The Palestinian Authority said on Saturday it is undertaking legal procedures to put the Palestinian request for observer status in the UN General Assembly to a vote.
Presidency Spokesperson Nabil Abu Rudeineh told local Palestinian newspaper al-Ayyam that
the decision to go to the General Assembly this month has the support of Palestinians and Arabs, and that the draft resolution has been distributed to member states.
Abu Rudeineh said November will be a crossroads for Palestinians, saying, “We are going to the UN and we will obtain the status of an observer state and the Palestinian question will enter into a new stage with new challenges.”
He added that after obtaining observer status, the Palestinian people would be ready for negotiations regarding all critical issues, including the status of Jerusalem and Palestinian refugees.
“Either we have an independent Palestinian state within the 1967 borders with East Jerusalem as its capital, or there will be instability in the Middle East."
Frustrated that their bid for full UN membership last year failed amid US opposition in the UN Security Council, Palestinians launched their watered-down bid for recognition as an "observer state," the same status given to the Vatican.
Israel and the United States oppose the move by the Palestinians and have called on Palestinian President Mahmoud Abbas to return to peace talks that collapsed in 2010 over Israeli settlement construction in the occupied West Bank.
Asked about the impacts of Barack Obama's reelection on the Palestinian issue, Abu Rudeineh said, "The US must know that without a resolution to the Arab-Israeli conflict, there will be no security or stability in the region."
Local Palestinian papers published the draft request for membership, which will be put to a vote. The draft, which has eight articles, says that its request for observer status should not have any negative repercussion on the rights and privileges that the authority has acquired before.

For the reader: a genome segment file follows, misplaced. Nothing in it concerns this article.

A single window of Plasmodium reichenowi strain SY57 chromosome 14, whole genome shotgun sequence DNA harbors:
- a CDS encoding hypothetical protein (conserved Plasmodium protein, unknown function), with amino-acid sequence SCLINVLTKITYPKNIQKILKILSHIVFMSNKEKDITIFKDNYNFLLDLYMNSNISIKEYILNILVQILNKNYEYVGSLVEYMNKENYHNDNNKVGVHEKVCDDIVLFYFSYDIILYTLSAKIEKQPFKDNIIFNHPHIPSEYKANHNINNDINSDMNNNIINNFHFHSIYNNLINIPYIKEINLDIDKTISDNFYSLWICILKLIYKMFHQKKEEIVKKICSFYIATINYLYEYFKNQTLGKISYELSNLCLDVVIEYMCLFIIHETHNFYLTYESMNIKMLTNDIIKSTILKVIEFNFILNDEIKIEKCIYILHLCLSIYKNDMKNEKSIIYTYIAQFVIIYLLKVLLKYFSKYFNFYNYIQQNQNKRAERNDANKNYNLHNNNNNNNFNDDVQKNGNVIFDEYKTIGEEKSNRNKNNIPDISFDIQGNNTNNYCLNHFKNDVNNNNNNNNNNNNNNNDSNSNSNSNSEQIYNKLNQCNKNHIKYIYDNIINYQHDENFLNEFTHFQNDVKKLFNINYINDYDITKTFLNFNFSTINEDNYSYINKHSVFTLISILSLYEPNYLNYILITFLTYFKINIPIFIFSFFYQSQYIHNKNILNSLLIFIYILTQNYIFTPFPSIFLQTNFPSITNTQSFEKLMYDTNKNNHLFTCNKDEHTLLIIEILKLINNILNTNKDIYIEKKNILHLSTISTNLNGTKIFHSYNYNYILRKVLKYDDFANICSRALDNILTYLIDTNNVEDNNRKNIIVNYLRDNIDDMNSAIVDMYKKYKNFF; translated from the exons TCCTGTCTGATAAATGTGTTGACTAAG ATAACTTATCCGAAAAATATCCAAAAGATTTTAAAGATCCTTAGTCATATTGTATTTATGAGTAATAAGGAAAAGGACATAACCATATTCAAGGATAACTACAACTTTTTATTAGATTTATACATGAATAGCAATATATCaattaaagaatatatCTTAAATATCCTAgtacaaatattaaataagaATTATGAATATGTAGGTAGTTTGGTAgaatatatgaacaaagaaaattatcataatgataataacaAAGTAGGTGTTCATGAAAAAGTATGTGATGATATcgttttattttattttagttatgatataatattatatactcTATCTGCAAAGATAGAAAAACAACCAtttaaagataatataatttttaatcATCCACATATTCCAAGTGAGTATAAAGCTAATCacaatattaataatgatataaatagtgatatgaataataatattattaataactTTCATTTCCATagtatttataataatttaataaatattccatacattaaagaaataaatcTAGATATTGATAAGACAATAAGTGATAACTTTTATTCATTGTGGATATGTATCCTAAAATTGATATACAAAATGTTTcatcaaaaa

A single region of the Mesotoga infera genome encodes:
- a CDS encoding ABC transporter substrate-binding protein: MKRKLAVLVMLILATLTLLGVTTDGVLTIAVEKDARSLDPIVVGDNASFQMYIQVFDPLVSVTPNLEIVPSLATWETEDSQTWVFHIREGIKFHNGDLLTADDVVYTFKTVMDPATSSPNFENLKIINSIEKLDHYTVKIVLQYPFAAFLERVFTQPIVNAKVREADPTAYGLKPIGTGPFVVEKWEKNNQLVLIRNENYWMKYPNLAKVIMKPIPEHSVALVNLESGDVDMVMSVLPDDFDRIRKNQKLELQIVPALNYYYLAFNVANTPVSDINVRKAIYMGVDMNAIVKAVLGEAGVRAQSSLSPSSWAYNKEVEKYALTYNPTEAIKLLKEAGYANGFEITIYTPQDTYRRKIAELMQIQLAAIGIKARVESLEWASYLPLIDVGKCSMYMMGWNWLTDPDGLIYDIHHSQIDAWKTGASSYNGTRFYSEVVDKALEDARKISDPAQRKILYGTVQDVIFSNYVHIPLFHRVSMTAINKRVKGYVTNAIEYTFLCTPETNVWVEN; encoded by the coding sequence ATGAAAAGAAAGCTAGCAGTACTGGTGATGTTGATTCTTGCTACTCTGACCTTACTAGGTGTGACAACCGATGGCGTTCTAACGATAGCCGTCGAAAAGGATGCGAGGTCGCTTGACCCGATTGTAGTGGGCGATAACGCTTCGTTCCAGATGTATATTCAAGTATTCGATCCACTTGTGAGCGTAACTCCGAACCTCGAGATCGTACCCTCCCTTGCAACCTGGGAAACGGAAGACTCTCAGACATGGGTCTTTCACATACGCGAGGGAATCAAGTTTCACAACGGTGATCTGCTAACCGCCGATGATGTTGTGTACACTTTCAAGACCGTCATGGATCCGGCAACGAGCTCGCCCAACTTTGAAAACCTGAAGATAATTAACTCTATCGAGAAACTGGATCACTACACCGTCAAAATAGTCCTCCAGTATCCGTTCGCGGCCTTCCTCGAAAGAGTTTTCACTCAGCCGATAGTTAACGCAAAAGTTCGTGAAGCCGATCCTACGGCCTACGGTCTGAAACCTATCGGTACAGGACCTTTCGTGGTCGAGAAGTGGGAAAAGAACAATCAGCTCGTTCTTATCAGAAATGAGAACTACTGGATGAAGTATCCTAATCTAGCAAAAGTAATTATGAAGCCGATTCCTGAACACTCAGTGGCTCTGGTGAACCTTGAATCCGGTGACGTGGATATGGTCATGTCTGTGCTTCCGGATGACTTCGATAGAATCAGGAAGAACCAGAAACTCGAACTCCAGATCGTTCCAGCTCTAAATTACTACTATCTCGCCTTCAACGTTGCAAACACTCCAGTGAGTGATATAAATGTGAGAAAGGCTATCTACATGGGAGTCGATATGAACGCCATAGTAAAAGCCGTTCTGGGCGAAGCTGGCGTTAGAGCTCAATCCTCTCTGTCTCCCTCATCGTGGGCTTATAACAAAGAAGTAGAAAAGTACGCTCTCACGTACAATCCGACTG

Emphasizing the establishment of the Palestinian state within 1967 borders, the resolution would have UN member states express "the urgent need for the resumption and acceleration of negotiations within the Middle East peace process."
Palestinian officials said last month they can count on around 115 "yes" votes in the General Assembly, mostly from Arab, African, Latin American and Asian states, and expect around 22 "no" votes, led by the United States, as well as 56 abstentions.
UN diplomats said no date for a vote has been set. Several Western diplomats said US and European officials are lobbying the Palestinians to persuade them to delay the move to allow newly re-elected US President Barack Obama time to try to restart moribund Middle East peace talks.
An Israeli official said earlier this week that if the Palestinians push on with the UN bid, Israel may cancel the Paris Protocol, a key economic accord it maintains with the cash-strapped Palestinian Authority.
The United States has also suggested that funding for the Palestinians –– and possibly some funding for the United Nations –– could be at risk if the Palestinians seek a UN upgrade.